“Alas, the other missing ingredient for liberal media is intellectual firepower. On this, the left has actually gone soft. In academia, left-liberalism is so entrenched its advocates’ debating skills have gone rusty. When you’ve been talking to yourself for decades and imposing speech codes on everyone else, your ability to argue coherently – let alone entertainingly – inevitably wanes. And when you look at the political parties today, it’s only the Republicans who are really still fighting over ideas.”

Well, in academia, most everyone is liberal (except maybe in business management and engineering)… and almost all scientists are liberal. A conservative intellectual is a rare thing. The Republican fight over ideas is in reality a fight over ideology. Republicans deny science when ever they get the chance. What are ideas without facts? The intellectuals who are analyzing our political system are mostly far left liberals who are not included in mainstream media and politics. So, it’s true that the Democratic party isn’t as welcoming to intellectual dissent as it could be… which isn’t to say that the Republican party is welcoming either.

In conclusion, it would be false to call Air America a failure.  Al Franken became more respectable in politics because of his time spent there.  Other people who hosted there such as Rachel Maddow went on to host elsewhere.  Air America had a powerful impact.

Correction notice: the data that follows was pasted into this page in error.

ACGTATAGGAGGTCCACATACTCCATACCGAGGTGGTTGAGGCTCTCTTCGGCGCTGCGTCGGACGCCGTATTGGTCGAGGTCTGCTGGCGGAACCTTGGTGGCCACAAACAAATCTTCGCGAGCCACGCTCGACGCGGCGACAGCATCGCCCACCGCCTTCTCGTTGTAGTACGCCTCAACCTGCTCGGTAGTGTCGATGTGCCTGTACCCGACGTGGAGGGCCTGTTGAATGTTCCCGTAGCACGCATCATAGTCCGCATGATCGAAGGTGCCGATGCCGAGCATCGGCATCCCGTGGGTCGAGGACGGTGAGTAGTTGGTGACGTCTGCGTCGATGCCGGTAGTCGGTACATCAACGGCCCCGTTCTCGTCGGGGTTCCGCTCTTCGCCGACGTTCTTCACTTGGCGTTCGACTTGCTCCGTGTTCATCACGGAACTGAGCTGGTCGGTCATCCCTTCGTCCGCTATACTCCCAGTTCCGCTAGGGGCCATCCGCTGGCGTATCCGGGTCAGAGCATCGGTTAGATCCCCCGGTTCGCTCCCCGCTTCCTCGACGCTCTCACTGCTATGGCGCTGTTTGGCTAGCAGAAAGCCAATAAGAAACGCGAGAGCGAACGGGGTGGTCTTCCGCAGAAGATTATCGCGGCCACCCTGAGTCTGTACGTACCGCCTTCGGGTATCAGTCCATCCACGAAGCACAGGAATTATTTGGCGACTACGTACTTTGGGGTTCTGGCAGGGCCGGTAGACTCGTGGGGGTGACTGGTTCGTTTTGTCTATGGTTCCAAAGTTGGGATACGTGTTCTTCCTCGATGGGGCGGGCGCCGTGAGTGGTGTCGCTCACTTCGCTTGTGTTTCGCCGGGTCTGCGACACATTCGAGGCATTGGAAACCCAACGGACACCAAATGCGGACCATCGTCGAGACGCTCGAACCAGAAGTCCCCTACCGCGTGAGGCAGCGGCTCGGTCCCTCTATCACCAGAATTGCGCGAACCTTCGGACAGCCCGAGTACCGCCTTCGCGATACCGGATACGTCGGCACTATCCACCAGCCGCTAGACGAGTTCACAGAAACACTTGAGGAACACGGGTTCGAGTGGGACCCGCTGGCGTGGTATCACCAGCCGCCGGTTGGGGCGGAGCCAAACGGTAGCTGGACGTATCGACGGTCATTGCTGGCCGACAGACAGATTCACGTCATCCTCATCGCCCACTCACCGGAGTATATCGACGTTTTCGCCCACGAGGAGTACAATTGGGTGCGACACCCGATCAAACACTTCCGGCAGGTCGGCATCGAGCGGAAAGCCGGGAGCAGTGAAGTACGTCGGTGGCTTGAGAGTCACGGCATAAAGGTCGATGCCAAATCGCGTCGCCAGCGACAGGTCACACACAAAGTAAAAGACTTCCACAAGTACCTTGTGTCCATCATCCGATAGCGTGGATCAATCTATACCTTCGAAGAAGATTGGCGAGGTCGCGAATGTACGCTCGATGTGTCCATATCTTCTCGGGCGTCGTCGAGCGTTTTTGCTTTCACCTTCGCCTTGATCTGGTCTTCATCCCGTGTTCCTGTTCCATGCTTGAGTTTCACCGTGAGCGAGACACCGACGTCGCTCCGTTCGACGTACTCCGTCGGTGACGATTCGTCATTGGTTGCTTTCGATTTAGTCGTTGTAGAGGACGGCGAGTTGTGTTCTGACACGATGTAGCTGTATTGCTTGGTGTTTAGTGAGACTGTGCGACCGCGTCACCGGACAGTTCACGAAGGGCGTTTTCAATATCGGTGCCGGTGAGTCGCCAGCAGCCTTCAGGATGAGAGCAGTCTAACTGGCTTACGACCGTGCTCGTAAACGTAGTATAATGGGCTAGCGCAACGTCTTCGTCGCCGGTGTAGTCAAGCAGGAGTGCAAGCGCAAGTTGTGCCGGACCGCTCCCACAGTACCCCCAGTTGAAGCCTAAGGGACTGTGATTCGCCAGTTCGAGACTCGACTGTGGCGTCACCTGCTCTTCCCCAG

Beyond Air America, I was wondering why talk radio is dominated by conservatives. The population in general isn’t dominated by conservatives. And media in general isn’t dominated by the far right that is common on talk radio. So, what is the major malfunction?

One answer given by Nathan Harden (The Death of Air America: Why Liberals Fail at Talk Radio) is the different demographic of radio listeners:

“Conservative talk radio listeners have an average age of 67. Meanwhile, the 65 and over bracket is the Republican party’s strongest demographic. Younger (and typically more liberal) individuals are not as likely to listen to talk radio. […] To find a young audience, you have to turn to television, which offers the likes of Jon Stewart and Stephen Colbert.”

As such, maybe radio is a losing battle for liberals. Then again, maybe traditional talk radio is dying out anyways as it’s audience ages and so maybe it just doesn’t matter in the long run. There is one theory that young liberals become more conservative as they age, but I doubt that is the case. Demographics prove that the young now are more progressive than past generations of youth. The strong opinions of old people aren’t even shared by most middle-aged people. Old people come from a different time in US history and it’s a time that isn’t likely to ever return.

Another answer is that conservative talk radio is just one format. Even though the terrestrial radio waves are dominated by conservatives, satellite radio has many popular liberal talk radio hosts.  Also, liberals in general are doing well on the internet.  One contributing factor to Air America’s failure was because it couldn’t transition to the internet as the internet was already fully of the likes of The Huffington Post and Daily Kos. Newer technologies such as satellite radio and the internet have more future than terrestrial radio. I’ve read that where both conservative and liberal talk show is available, liberal talk shows compete just fine.